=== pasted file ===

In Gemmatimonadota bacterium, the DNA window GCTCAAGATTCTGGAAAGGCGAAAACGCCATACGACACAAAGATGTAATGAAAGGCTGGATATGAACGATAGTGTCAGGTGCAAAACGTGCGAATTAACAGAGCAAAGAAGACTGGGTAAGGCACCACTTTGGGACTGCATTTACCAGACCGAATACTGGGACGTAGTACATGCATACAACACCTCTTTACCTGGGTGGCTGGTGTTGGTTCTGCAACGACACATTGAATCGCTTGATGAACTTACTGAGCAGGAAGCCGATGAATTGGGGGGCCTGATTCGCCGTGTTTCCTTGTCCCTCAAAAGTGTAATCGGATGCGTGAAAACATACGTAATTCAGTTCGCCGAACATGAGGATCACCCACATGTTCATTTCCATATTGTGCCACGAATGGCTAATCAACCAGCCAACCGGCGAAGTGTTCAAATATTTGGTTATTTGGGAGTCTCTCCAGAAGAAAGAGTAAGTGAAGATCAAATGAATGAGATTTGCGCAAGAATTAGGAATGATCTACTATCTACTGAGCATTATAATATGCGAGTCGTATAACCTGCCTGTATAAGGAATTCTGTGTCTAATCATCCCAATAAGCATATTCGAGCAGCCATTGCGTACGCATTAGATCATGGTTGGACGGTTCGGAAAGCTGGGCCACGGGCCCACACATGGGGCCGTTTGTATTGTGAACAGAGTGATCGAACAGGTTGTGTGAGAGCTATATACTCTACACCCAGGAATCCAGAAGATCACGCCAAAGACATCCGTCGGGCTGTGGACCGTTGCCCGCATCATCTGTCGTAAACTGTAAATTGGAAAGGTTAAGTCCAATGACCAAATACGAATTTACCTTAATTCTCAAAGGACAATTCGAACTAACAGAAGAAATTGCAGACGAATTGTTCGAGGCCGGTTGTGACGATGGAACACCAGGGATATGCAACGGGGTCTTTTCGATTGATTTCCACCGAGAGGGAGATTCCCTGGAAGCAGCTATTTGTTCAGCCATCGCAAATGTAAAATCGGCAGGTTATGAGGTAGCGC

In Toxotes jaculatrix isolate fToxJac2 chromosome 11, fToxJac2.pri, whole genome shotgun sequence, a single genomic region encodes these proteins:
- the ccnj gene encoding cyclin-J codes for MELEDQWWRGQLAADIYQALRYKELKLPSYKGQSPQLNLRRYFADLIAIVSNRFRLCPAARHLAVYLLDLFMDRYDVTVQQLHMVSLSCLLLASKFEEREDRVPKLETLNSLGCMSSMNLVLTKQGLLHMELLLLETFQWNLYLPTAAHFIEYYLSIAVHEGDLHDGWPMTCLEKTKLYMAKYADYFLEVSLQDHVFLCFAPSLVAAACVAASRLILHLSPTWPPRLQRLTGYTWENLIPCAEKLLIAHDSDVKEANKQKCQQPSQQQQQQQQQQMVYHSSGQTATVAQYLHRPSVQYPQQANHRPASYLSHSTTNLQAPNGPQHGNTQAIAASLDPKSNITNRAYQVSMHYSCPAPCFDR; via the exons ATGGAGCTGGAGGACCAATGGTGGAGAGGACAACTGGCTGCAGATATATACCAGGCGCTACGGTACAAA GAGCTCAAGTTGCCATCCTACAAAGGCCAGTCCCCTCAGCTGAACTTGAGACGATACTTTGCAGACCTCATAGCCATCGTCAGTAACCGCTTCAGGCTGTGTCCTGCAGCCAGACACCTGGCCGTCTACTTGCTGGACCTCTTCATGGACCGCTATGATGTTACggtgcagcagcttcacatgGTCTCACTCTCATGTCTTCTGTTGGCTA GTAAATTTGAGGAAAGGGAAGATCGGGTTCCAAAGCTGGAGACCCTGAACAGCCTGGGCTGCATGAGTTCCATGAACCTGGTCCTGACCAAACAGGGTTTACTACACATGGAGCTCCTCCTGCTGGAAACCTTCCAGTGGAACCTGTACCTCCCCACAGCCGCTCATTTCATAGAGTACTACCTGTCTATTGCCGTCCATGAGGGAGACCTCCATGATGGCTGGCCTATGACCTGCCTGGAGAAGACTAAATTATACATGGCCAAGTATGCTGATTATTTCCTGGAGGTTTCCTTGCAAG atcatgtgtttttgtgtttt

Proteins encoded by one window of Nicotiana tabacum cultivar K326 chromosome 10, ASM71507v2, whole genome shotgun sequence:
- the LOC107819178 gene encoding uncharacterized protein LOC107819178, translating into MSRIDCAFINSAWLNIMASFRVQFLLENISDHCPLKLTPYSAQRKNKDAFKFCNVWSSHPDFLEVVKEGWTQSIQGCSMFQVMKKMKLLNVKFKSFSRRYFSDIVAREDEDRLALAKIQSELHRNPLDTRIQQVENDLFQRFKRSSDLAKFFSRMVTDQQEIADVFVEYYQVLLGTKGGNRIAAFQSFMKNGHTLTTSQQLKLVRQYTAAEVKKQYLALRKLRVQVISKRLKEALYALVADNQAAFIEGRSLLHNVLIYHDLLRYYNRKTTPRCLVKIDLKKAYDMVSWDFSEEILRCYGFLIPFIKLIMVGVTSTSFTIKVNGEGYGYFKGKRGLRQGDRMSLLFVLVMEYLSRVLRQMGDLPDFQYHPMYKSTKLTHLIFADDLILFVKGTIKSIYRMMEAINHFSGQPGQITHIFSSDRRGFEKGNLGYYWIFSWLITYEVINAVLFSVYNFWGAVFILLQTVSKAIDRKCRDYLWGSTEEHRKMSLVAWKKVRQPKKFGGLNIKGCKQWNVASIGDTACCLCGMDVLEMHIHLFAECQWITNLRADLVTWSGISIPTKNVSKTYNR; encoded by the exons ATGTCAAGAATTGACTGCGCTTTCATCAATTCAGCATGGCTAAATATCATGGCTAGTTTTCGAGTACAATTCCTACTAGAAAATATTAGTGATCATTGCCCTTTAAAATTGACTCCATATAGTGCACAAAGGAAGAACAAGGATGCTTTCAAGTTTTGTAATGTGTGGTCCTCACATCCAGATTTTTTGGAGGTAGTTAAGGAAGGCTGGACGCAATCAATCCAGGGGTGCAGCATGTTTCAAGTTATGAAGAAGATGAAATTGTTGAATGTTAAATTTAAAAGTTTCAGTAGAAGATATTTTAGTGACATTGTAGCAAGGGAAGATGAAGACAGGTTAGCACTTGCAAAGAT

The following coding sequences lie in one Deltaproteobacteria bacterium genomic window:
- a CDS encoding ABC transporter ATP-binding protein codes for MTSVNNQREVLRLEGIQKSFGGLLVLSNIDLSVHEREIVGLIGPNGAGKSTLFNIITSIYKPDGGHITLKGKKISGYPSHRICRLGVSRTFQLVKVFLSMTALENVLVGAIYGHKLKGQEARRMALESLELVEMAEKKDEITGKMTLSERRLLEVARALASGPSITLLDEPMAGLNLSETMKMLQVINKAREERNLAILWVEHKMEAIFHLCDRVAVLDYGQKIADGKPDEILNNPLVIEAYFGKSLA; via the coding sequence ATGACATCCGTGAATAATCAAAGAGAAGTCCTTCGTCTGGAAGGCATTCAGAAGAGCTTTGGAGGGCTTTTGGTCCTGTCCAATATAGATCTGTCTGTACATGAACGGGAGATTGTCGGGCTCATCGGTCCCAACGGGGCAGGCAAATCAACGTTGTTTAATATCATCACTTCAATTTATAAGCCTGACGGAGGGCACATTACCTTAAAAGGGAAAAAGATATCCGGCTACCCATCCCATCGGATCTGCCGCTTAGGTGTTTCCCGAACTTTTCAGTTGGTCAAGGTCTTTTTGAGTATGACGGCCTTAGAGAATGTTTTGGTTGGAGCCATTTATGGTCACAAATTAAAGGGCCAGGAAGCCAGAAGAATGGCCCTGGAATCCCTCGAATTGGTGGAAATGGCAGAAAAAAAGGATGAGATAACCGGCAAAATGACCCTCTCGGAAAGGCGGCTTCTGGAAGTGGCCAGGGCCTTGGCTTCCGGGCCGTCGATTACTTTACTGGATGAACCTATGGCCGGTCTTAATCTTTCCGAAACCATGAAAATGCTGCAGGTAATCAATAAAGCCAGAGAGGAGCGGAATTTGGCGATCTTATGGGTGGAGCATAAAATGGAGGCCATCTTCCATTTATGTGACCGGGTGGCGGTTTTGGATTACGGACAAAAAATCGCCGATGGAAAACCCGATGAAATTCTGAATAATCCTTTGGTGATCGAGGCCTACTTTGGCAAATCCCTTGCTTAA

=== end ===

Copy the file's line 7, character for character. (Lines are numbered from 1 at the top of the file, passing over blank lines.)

- a CDS encoding ABC transporter ATP-binding protein codes for MTSVNNQREVLRLEGIQKSFGGLLVLSNIDLSVHEREIVGLIGPNGAGKSTLFNIITSIYKPDGGHITLKGKKISGYPSHRICRLGVSRTFQLVKVFLSMTALENVLVGAIYGHKLKGQEARRMALESLELVEMAEKKDEITGKMTLSERRLLEVARALASGPSITLLDEPMAGLNLSETMKMLQVINKAREERNLAILWVEHKMEAIFHLCDRVAVLDYGQKIADGKPDEILNNPLVIEAYFGKSLA; via the coding sequence ATGACATCCGTGAATAATCAAAGAGAAGTCCTTCGTCTGGAAGGCATTCAGAAGAGCTTTGGAGGGCTTTTGGTCCTGTCCAATATAGATCTGTCTGTACATGAACGGGAGATTGTCGGGCTCATCGGTCCCAACGGGGCAGGCAAATCAACGTTGTTTAATATCATCACTTCAATTTATAAGCCTGACGGAGGGCACATTACCTTAAAAGGGAAAAAGATATCCGGCTACCCATCCCATCGGATCTGCCGCTTAGGTGTTTCCCGAACTTTTCAGTTGGTCAAGGTCTTTTTGAGTATGACGGCCTTAGAGAATGTTTTGGTTGGAGCCATTTATGGTCACAAATTAAAGGGCCAGGAAGCCAGAAGAATGGCCCTGGAATCCCTCGAATTGGTGGAAATGGCAGAAAAAAAGGATGAGATAACCGGCAAAATGACCCTCTCGGAAAGGCGGCTTCTGGAAGTGGCCAGGGCCTTGGCTTCCGGGCCGTCGATTACTTTACTGGATGAACCTATGGCCGGTCTTAATCTTTCCGAAACCATGAAAATGCTGCAGGTAATCAATAAAGCCAGAGAGGAGCGGAATTTGGCGATCTTATGGGTGGAGCATAAAATGGAGGCCATCTTCCATTTATGTGACCGGGTGGCGGTTTTGGATTACGGACAAAAAATCGCCGATGGAAAACCCGATGAAATTCTGAATAATCCTTTGGTGATCGAGGCCTACTTTGGCAAATCCCTTGCTTAA